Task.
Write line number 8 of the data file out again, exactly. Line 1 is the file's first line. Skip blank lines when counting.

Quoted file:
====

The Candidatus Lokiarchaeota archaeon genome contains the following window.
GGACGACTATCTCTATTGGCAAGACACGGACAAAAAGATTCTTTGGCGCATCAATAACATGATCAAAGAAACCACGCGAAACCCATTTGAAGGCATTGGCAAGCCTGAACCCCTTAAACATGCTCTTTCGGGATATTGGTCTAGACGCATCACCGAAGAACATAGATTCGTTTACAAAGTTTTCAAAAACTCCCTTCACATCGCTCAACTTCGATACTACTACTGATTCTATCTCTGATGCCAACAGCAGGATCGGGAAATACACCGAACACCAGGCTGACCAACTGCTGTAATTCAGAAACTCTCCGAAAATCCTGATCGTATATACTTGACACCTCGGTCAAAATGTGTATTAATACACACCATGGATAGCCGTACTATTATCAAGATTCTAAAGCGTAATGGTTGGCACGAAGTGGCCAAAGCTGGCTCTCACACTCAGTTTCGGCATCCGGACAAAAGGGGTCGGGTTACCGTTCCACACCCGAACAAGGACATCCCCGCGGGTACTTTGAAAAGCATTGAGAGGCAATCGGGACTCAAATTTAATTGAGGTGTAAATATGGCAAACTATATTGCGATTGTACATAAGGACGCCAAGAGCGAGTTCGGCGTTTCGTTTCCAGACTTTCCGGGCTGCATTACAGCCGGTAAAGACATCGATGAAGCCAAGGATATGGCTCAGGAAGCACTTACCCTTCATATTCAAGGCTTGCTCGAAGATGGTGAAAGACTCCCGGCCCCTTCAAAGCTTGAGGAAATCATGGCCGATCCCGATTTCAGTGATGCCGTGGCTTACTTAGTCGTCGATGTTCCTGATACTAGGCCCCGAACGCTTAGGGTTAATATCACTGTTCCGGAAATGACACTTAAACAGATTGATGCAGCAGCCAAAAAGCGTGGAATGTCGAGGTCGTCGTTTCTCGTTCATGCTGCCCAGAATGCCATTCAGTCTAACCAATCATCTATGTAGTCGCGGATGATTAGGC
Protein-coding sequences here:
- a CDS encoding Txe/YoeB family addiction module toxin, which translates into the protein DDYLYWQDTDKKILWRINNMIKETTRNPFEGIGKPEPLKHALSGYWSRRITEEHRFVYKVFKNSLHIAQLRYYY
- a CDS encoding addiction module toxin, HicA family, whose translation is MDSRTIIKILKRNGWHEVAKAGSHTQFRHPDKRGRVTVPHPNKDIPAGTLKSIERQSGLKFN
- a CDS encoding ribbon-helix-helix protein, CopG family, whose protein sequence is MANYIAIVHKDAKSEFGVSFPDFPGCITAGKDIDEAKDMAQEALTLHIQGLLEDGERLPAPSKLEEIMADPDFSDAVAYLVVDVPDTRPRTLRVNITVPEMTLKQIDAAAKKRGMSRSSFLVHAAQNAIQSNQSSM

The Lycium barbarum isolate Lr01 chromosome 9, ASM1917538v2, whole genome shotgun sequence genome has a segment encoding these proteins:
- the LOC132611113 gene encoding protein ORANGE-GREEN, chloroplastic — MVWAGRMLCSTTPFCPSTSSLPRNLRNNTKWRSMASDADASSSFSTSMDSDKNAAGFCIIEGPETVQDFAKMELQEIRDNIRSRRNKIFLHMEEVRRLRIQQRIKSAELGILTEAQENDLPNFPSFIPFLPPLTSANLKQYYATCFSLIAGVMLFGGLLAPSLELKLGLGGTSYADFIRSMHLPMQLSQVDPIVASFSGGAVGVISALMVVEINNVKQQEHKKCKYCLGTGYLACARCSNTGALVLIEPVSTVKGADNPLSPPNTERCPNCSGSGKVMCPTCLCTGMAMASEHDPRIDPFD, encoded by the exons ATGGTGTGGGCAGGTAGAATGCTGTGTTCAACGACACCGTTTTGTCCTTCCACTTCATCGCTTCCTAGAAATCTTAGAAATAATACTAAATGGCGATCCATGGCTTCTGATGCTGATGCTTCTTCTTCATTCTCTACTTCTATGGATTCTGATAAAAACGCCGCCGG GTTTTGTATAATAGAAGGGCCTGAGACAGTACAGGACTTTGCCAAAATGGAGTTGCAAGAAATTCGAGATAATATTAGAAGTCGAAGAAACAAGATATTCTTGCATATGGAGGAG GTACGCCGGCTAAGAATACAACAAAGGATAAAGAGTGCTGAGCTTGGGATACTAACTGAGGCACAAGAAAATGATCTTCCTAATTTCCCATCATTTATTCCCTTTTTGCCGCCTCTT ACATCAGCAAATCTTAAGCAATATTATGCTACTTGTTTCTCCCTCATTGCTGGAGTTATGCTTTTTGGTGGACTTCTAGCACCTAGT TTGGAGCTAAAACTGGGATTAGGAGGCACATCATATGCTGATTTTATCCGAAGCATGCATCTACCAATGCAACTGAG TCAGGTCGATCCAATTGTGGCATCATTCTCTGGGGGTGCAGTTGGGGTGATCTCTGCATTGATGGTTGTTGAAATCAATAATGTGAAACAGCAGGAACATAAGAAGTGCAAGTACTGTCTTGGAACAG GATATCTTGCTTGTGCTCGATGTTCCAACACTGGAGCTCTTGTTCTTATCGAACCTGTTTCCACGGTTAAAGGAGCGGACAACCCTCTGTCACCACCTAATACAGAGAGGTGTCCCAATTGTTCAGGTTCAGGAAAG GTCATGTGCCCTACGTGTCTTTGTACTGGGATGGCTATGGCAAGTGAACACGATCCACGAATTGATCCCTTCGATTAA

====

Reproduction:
- the LOC132611113 gene encoding protein ORANGE-GREEN, chloroplastic — MVWAGRMLCSTTPFCPSTSSLPRNLRNNTKWRSMASDADASSSFSTSMDSDKNAAGFCIIEGPETVQDFAKMELQEIRDNIRSRRNKIFLHMEEVRRLRIQQRIKSAELGILTEAQENDLPNFPSFIPFLPPLTSANLKQYYATCFSLIAGVMLFGGLLAPSLELKLGLGGTSYADFIRSMHLPMQLSQVDPIVASFSGGAVGVISALMVVEINNVKQQEHKKCKYCLGTGYLACARCSNTGALVLIEPVSTVKGADNPLSPPNTERCPNCSGSGKVMCPTCLCTGMAMASEHDPRIDPFD, encoded by the exons ATGGTGTGGGCAGGTAGAATGCTGTGTTCAACGACACCGTTTTGTCCTTCCACTTCATCGCTTCCTAGAAATCTTAGAAATAATACTAAATGGCGATCCATGGCTTCTGATGCTGATGCTTCTTCTTCATTCTCTACTTCTATGGATTCTGATAAAAACGCCGCCGG GTTTTGTATAATAGAAGGGCCTGAGACAGTACAGGACTTTGCCAAAATGGAGTTGCAAGAAATTCGAGATAATATTAGAAGTCGAAGAAACAAGATATTCTTGCATATGGAGGAG GTACGCCGGCTAAGAATACAACAAAGGATAAAGAGTGCTGAGCTTGGGATACTAACTGAGGCACAAGAAAATGATCTTCCTAATTTCCCATCATTTATTCCCTTTTTGCCGCCTCTT ACATCAGCAAATCTTAAGCAATATTATGCTACTTGTTTCTCCCTCATTGCTGGAGTTATGCTTTTTGGTGGACTTCTAGCACCTAGT TTGGAGCTAAAACTGGGATTAGGAGGCACATCATATGCTGATTTTATCCGAAGCATGCATCTACCAATGCAACTGAG TCAGGTCGATCCAATTGTGGCATCATTCTCTGGGGGTGCAGTTGGGGTGATCTCTGCATTGATGGTTGTTGAAATCAATAATGTGAAACAGCAGGAACATAAGAAGTGCAAGTACTGTCTTGGAACAG GATATCTTGCTTGTGCTCGATGTTCCAACACTGGAGCTCTTGTTCTTATCGAACCTGTTTCCACGGTTAAAGGAGCGGACAACCCTCTGTCACCACCTAATACAGAGAGGTGTCCCAATTGTTCAGGTTCAGGAAAG GTCATGTGCCCTACGTGTCTTTGTACTGGGATGGCTATGGCAAGTGAACACGATCCACGAATTGATCCCTTCGATTAA